Lisa Zunshine. Why We Read Fiction: Theory of Mind and the Novel. Columbus: Ohio State University Press, 2006, revised March 2012. (Kindle Edition.)

anfractuosity (back to top)

“Deprived of the hunter’s instinct that had then driven us (or so it was, at least, for Abbot Melani), we dragged ourselves forward, suffering even more from the anfractuosities of the way, although my travelling companion was unwilling to admit it.”

Rita Monaldi and Francesco Sorti. Imprimatur. (2002) Translated from Italian to English by Peter Burnett (2008). Edinburgh: Polygon, 2008. p. 89.

animadversion (back to top)

Criticism.

“But after the fourteenth century the practices which fell under such a description were thought unworthy of any particular animadversion, unless they were connected with something which would have been of itself a capital crime, by whatever means it had been either essayed or accomplished.”

Sir Walter Scott, Letters on Demonology and Witchcraft (1830)

“Across the garden, a crow laughed derisively and muttered a few animadversions about upstart braggarts.”

Robert Anton Wilson. Coincidance: A Head Test. (1988) Temple, Ariz.: New Falcon Publications, 1996. p. 228.

“The likeness is what he is claiming, is formed by his perception — even if the likeness then also becomes itself the object of animadversion.”

Berel Lang. Heidegger’s Silence. Ithaca and London: Cornell University Press, 1996. p. 17.

“Gorgias salvó a su acarnio de la disciplina a cuentagotas y de otros inconvenientes similares, por lo que la ya franca animadversión de Esquines se tornó enfermiza.”

Vicente Herrasti. La muerte del filósofo (Acarnia en lontananza). (2004) Mexico: Santillana Ediciones Generales, 2008. p. 40.

“After some wounding comments [to Robert Southey about his poems] – ‘the four last lines appear to drag excrementitiously’ – Coleridge concluded: ‘I have animadverted on those poems only which are my particular favorites.’”
Adam Sisman. The Friendship: Wordsworth and Coleridge. New York: Viking, 2007. p. 149. Citing STC to RS, 27 December 1796; Collected Letters of Samuel Taylor Coleridge, ed. E.L. Griggs (Oxford, 1956-71) 6 vols, 1, 290-1.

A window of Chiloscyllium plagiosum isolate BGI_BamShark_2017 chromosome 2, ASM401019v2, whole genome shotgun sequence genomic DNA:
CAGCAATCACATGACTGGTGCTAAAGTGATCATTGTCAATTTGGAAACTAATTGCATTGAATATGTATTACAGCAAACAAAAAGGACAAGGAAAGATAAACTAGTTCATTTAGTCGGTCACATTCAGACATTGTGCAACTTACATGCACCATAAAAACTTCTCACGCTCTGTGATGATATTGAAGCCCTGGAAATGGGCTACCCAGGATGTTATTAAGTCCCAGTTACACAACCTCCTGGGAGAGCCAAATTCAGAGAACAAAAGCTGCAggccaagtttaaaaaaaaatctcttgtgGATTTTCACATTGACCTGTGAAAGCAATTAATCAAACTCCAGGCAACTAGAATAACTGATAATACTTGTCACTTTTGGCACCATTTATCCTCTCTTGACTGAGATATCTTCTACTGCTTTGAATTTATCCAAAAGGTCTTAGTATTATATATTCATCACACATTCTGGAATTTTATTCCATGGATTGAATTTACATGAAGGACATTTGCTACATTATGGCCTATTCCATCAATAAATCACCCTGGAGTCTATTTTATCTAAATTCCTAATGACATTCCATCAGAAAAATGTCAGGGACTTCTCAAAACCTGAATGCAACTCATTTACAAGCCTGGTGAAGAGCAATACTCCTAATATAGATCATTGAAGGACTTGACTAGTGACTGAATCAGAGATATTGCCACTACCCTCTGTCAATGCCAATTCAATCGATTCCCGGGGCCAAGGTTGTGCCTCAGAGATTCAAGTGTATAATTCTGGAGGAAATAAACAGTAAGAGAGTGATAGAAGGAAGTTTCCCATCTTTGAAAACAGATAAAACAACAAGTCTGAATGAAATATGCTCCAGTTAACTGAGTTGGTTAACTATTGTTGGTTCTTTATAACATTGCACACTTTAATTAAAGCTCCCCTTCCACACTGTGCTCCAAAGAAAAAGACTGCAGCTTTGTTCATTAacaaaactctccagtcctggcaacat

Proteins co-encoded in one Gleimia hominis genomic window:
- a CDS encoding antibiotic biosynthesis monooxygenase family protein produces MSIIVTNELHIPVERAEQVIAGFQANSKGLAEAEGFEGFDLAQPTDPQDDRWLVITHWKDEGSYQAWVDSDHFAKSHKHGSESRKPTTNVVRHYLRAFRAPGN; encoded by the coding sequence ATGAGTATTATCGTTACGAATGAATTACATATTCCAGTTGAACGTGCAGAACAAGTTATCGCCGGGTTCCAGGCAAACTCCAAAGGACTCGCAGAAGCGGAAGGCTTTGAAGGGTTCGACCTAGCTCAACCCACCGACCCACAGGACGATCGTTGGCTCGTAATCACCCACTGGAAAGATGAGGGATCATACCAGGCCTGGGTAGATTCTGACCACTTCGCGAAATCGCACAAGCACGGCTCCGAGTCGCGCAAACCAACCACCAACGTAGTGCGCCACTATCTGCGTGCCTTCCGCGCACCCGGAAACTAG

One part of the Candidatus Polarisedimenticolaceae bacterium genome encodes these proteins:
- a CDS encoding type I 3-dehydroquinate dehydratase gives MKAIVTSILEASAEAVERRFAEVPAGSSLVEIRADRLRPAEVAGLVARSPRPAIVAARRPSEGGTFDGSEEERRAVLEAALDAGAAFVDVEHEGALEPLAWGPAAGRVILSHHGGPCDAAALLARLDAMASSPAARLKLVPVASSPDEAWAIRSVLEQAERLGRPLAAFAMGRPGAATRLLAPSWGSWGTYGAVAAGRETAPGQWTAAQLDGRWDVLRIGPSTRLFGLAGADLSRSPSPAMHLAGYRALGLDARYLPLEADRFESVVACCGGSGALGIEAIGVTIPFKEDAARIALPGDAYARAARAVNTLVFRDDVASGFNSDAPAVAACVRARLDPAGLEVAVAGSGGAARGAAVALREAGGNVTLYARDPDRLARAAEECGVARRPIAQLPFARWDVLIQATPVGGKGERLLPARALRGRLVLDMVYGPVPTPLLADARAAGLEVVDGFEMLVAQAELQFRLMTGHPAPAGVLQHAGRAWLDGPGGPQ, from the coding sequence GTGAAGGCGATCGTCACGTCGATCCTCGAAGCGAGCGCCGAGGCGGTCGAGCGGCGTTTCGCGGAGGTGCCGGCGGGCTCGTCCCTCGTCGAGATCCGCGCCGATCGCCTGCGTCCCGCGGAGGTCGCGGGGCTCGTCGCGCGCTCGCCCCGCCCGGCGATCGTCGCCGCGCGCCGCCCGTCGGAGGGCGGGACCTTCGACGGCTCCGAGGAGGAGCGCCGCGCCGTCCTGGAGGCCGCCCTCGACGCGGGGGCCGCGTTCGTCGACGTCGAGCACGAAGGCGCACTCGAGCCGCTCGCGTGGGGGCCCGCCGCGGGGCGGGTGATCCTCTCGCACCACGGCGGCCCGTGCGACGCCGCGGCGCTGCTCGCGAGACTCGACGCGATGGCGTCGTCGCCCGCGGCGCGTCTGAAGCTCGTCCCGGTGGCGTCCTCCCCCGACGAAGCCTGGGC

anosognosia (back to top)

“The word — which derives from the Greek nosos, “disease,” and gnosis, “knowledge” — denotes the inability to acknowledge disease in oneself. * * * Emotion and feeling are nowhere to be found in anosognosic patients, and perhaps this is the only felicitous aspect of their otherwise tragic condition. Perhaps it is no surprise that these patients’ planning for the future, their personal and social decision-making, is profoundly impaired. Paralysis is perhaps the least of their troubles.”

Antonio R. Damasio. Descartes’ Error: Emotion, Reason, and the Human Brain. New York: Avon Books, 1998. p 62, 64.

“The word anosognosia means that a patient does not recognize or understand the nature of his illness. People sometimes experience anosognosia after strokes or brain injuries, and with diseases of the brain like Alzheimer’s.

Ken Duckworth, MD, medical director of the National Alliance on Mental Illness and an assistant professor of medicine at Harvard Medical School in Boston, says, ‘Half of [all] people [with schizophrenia] don’t recognize that they’re sick.'”

“When schizophrenics don’t recognize their illness.” Connie Brichford. Everyday Health. June 9, 2014. Accessed Feb. 13, 2018.

anosognosia (back to top)

antimacassar

A cloth meant to protect furniture from the oil of human skin.

“…I would turn to and fro between the prayer-desk and the stamped velvet armchairs, each one always draped in its crocheted antimacassar…”

Marcel Proust. Swann’s Way (Du Cote de Chez Swann, 1917). Translated by C. K. Scott Moncrieff (1921). New York: The Heritage Press, 1954. p. 51.

“Maybe all that languor of yesteryear is still out there somewhere in a slag heap of antimacassars and long sentences with dependent clauses, along with all the discarded decorative stuff that junks up art and clear communication.”

Patricia Hampl. Blue Arabesque: A Search for the Sublime. Orlando, Fl.: Harcourt, 2006. p. 11.

antimacassar (back to top)

A cloth meant to protect furniture from the oil of human skin.

“…I would turn to and fro between the prayer-desk and the stamped velvet armchairs, each one always draped in its crocheted antimacassar…”